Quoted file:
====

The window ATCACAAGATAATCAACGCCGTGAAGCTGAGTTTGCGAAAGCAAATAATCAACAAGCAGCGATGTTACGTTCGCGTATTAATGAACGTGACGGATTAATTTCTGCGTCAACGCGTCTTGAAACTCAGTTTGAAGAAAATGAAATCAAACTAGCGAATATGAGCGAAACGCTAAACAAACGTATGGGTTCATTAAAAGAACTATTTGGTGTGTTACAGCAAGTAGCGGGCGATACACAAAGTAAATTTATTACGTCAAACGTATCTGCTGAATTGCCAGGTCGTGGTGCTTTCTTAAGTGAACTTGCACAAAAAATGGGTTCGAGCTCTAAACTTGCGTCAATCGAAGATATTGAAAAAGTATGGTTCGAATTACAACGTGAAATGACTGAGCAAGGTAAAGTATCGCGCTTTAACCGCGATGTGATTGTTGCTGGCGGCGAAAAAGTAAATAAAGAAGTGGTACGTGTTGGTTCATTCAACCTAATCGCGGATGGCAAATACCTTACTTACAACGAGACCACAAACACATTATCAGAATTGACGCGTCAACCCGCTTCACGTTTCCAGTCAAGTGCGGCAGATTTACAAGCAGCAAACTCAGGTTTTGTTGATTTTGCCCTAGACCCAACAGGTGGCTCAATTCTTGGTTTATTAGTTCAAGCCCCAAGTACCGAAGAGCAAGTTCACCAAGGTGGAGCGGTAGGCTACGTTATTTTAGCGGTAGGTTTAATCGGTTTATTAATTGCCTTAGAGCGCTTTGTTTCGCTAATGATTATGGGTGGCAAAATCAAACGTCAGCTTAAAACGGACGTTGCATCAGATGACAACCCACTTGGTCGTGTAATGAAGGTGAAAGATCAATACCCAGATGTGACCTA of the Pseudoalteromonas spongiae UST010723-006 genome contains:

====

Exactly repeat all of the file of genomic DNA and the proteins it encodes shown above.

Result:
The window ATCACAAGATAATCAACGCCGTGAAGCTGAGTTTGCGAAAGCAAATAATCAACAAGCAGCGATGTTACGTTCGCGTATTAATGAACGTGACGGATTAATTTCTGCGTCAACGCGTCTTGAAACTCAGTTTGAAGAAAATGAAATCAAACTAGCGAATATGAGCGAAACGCTAAACAAACGTATGGGTTCATTAAAAGAACTATTTGGTGTGTTACAGCAAGTAGCGGGCGATACACAAAGTAAATTTATTACGTCAAACGTATCTGCTGAATTGCCAGGTCGTGGTGCTTTCTTAAGTGAACTTGCACAAAAAATGGGTTCGAGCTCTAAACTTGCGTCAATCGAAGATATTGAAAAAGTATGGTTCGAATTACAACGTGAAATGACTGAGCAAGGTAAAGTATCGCGCTTTAACCGCGATGTGATTGTTGCTGGCGGCGAAAAAGTAAATAAAGAAGTGGTACGTGTTGGTTCATTCAACCTAATCGCGGATGGCAAATACCTTACTTACAACGAGACCACAAACACATTATCAGAATTGACGCGTCAACCCGCTTCACGTTTCCAGTCAAGTGCGGCAGATTTACAAGCAGCAAACTCAGGTTTTGTTGATTTTGCCCTAGACCCAACAGGTGGCTCAATTCTTGGTTTATTAGTTCAAGCCCCAAGTACCGAAGAGCAAGTTCACCAAGGTGGAGCGGTAGGCTACGTTATTTTAGCGGTAGGTTTAATCGGTTTATTAATTGCCTTAGAGCGCTTTGTTTCGCTAATGATTATGGGTGGCAAAATCAAACGTCAGCTTAAAACGGACGTTGCATCAGATGACAACCCACTTGGTCGTGTAATGAAGGTGAAAGATCAATACCCAGATGTGACCTA of the Pseudoalteromonas spongiae UST010723-006 genome contains: